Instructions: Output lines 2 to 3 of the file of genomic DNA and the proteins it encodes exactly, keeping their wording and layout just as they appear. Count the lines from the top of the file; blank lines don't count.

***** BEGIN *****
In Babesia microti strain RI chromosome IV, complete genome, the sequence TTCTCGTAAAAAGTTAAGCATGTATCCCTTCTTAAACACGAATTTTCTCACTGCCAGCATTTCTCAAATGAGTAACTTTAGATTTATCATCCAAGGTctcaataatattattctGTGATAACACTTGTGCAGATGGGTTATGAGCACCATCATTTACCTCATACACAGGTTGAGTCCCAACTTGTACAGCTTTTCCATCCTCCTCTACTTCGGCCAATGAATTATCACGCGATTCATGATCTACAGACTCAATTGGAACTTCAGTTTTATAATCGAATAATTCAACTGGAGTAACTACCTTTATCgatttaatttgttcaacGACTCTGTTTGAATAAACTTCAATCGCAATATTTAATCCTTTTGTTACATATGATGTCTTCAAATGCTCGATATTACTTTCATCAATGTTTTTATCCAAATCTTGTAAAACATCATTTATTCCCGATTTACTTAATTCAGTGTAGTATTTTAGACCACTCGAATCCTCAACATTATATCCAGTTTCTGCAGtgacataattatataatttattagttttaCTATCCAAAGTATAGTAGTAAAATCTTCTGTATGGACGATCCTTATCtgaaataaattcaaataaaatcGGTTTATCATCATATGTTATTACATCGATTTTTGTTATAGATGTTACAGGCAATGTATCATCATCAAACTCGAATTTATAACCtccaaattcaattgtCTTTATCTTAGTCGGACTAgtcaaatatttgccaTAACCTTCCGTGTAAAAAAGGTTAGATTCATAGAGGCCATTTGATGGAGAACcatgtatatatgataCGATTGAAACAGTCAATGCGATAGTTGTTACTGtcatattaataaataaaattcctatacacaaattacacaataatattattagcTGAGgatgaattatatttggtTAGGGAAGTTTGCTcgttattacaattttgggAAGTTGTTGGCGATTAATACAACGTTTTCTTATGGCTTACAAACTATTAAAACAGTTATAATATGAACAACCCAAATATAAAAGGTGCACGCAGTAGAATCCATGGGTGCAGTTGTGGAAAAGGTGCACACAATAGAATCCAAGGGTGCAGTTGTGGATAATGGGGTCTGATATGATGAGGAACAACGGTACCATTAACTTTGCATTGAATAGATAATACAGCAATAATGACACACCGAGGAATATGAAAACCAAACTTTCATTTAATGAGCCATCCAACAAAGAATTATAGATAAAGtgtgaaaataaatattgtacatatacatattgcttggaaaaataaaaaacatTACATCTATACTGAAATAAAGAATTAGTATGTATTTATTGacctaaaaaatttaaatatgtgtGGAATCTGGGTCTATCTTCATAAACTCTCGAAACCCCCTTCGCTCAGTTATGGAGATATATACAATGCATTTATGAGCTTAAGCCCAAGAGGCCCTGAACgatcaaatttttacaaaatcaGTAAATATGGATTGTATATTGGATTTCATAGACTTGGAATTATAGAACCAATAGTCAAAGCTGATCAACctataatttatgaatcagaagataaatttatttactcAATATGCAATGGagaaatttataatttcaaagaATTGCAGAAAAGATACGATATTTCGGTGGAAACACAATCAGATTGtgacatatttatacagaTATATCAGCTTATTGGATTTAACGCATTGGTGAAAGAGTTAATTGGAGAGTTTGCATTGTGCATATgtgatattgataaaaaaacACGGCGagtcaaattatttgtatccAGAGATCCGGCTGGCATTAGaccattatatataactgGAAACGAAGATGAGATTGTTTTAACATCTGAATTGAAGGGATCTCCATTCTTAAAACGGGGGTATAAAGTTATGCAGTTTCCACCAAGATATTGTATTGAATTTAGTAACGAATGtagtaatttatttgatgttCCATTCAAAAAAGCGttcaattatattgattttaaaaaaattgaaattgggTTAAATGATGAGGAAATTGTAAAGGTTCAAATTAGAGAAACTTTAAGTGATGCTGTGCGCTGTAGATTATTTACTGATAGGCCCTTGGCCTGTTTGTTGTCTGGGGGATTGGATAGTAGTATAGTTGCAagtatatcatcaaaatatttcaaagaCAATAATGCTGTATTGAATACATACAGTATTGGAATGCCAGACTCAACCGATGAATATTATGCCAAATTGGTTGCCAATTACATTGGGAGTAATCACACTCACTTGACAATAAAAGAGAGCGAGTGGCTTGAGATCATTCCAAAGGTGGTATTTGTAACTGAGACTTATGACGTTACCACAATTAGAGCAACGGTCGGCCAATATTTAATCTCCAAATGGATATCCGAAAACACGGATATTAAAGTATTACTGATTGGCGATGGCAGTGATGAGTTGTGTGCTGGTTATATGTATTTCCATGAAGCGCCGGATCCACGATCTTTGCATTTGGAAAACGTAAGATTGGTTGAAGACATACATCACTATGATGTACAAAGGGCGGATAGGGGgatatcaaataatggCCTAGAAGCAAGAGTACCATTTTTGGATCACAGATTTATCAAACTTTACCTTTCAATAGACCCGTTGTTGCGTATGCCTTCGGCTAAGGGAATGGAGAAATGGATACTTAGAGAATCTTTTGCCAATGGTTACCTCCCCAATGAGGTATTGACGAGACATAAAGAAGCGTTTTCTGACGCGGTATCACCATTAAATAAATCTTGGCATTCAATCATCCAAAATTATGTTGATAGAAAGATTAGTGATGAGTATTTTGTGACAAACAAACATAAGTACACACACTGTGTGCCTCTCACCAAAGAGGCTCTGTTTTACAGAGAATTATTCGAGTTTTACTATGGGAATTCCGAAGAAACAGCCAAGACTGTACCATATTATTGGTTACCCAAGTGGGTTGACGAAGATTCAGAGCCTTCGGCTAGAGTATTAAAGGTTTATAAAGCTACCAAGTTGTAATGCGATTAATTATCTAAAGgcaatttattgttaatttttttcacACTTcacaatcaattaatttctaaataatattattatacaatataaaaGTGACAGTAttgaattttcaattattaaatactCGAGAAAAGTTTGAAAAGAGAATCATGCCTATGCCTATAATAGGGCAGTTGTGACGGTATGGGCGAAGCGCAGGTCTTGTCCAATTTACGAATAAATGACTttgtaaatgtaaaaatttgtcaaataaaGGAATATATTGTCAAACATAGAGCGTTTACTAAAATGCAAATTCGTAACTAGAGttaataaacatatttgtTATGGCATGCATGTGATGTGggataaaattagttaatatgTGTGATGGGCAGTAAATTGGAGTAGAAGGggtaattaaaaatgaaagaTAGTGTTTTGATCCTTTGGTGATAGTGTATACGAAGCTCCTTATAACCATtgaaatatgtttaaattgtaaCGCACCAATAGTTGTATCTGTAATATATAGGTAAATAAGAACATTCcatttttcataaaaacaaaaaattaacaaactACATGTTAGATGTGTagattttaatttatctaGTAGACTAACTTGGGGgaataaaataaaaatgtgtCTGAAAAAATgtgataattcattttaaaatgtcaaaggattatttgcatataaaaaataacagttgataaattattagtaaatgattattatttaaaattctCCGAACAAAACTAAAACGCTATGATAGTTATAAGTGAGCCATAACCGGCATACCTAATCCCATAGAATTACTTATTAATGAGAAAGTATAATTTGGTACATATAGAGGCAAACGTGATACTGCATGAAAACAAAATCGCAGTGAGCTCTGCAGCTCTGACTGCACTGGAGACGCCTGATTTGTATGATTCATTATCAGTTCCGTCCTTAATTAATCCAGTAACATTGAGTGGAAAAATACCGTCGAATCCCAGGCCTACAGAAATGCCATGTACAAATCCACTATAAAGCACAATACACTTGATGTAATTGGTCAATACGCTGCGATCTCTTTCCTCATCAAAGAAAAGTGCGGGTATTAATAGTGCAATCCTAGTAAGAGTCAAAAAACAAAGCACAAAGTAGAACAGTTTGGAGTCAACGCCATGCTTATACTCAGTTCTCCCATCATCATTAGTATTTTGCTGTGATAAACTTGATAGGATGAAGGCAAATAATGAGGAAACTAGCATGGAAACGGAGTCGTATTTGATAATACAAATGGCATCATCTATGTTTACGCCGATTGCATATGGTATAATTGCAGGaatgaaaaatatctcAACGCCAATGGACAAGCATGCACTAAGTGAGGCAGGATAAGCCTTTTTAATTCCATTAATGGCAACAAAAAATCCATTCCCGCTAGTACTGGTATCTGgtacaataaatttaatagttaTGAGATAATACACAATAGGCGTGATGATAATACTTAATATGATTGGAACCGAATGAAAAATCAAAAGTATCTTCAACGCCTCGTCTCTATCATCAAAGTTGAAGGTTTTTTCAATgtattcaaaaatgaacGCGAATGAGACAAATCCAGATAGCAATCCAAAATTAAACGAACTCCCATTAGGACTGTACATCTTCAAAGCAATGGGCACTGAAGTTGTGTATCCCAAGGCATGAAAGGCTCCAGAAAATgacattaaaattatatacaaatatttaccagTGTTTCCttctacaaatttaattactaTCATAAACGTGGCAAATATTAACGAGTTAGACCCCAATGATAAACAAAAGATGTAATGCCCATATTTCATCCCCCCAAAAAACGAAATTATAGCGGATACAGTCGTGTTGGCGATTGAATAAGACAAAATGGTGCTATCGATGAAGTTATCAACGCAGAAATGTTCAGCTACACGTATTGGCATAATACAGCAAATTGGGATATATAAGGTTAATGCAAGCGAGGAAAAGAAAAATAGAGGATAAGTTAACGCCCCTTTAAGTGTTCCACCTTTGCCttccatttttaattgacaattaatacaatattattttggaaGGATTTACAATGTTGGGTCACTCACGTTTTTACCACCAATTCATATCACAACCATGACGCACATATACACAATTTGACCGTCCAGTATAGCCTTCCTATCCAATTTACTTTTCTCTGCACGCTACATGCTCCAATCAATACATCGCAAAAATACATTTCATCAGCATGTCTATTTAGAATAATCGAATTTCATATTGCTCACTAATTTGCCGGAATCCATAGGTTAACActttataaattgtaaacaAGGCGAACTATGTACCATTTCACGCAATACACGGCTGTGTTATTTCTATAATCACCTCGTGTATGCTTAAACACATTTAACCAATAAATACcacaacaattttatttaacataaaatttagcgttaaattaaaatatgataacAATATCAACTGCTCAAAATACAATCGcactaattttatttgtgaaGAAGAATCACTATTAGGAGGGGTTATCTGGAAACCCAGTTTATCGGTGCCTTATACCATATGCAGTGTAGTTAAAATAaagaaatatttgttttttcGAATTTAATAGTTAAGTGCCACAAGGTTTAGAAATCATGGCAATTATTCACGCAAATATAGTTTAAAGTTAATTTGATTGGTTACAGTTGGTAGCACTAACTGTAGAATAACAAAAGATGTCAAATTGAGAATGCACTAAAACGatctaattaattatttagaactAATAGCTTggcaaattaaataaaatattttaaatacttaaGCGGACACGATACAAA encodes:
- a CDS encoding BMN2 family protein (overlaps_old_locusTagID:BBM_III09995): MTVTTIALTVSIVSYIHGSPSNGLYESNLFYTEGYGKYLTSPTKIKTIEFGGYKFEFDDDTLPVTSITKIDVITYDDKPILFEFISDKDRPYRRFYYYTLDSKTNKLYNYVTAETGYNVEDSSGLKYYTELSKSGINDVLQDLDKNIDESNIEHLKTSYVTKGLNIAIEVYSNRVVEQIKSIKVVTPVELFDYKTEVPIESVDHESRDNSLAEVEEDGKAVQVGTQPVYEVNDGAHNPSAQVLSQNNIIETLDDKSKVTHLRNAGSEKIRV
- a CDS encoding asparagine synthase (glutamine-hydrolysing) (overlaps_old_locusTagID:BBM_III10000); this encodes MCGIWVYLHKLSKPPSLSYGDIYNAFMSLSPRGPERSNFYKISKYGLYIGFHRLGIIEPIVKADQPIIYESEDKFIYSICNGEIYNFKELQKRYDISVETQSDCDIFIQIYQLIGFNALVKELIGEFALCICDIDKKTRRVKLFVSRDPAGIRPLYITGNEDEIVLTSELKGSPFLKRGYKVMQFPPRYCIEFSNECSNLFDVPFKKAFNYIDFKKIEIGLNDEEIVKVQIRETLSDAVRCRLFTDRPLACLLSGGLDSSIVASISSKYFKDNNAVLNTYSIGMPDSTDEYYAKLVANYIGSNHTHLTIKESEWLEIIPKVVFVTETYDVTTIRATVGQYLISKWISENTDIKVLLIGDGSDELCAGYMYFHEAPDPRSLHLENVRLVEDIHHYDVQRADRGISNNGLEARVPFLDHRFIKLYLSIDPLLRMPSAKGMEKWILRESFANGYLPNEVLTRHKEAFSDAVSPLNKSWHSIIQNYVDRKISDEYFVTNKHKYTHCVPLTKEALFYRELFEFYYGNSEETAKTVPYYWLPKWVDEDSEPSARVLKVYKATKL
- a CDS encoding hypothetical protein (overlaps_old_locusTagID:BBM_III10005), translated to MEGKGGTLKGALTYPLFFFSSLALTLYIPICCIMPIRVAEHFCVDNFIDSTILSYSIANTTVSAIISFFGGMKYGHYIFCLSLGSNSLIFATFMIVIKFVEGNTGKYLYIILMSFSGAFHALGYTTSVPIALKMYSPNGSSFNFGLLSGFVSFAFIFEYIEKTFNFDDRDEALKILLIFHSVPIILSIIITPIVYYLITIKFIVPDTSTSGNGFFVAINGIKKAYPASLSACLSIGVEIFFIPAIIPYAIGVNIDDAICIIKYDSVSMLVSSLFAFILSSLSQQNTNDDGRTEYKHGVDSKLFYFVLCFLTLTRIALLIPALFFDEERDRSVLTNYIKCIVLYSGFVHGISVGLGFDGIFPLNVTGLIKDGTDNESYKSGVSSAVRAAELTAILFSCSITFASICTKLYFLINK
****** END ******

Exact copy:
- a CDS encoding BMN2 family protein (overlaps_old_locusTagID:BBM_III09995): MTVTTIALTVSIVSYIHGSPSNGLYESNLFYTEGYGKYLTSPTKIKTIEFGGYKFEFDDDTLPVTSITKIDVITYDDKPILFEFISDKDRPYRRFYYYTLDSKTNKLYNYVTAETGYNVEDSSGLKYYTELSKSGINDVLQDLDKNIDESNIEHLKTSYVTKGLNIAIEVYSNRVVEQIKSIKVVTPVELFDYKTEVPIESVDHESRDNSLAEVEEDGKAVQVGTQPVYEVNDGAHNPSAQVLSQNNIIETLDDKSKVTHLRNAGSEKIRV
- a CDS encoding asparagine synthase (glutamine-hydrolysing) (overlaps_old_locusTagID:BBM_III10000); this encodes MCGIWVYLHKLSKPPSLSYGDIYNAFMSLSPRGPERSNFYKISKYGLYIGFHRLGIIEPIVKADQPIIYESEDKFIYSICNGEIYNFKELQKRYDISVETQSDCDIFIQIYQLIGFNALVKELIGEFALCICDIDKKTRRVKLFVSRDPAGIRPLYITGNEDEIVLTSELKGSPFLKRGYKVMQFPPRYCIEFSNECSNLFDVPFKKAFNYIDFKKIEIGLNDEEIVKVQIRETLSDAVRCRLFTDRPLACLLSGGLDSSIVASISSKYFKDNNAVLNTYSIGMPDSTDEYYAKLVANYIGSNHTHLTIKESEWLEIIPKVVFVTETYDVTTIRATVGQYLISKWISENTDIKVLLIGDGSDELCAGYMYFHEAPDPRSLHLENVRLVEDIHHYDVQRADRGISNNGLEARVPFLDHRFIKLYLSIDPLLRMPSAKGMEKWILRESFANGYLPNEVLTRHKEAFSDAVSPLNKSWHSIIQNYVDRKISDEYFVTNKHKYTHCVPLTKEALFYRELFEFYYGNSEETAKTVPYYWLPKWVDEDSEPSARVLKVYKATKL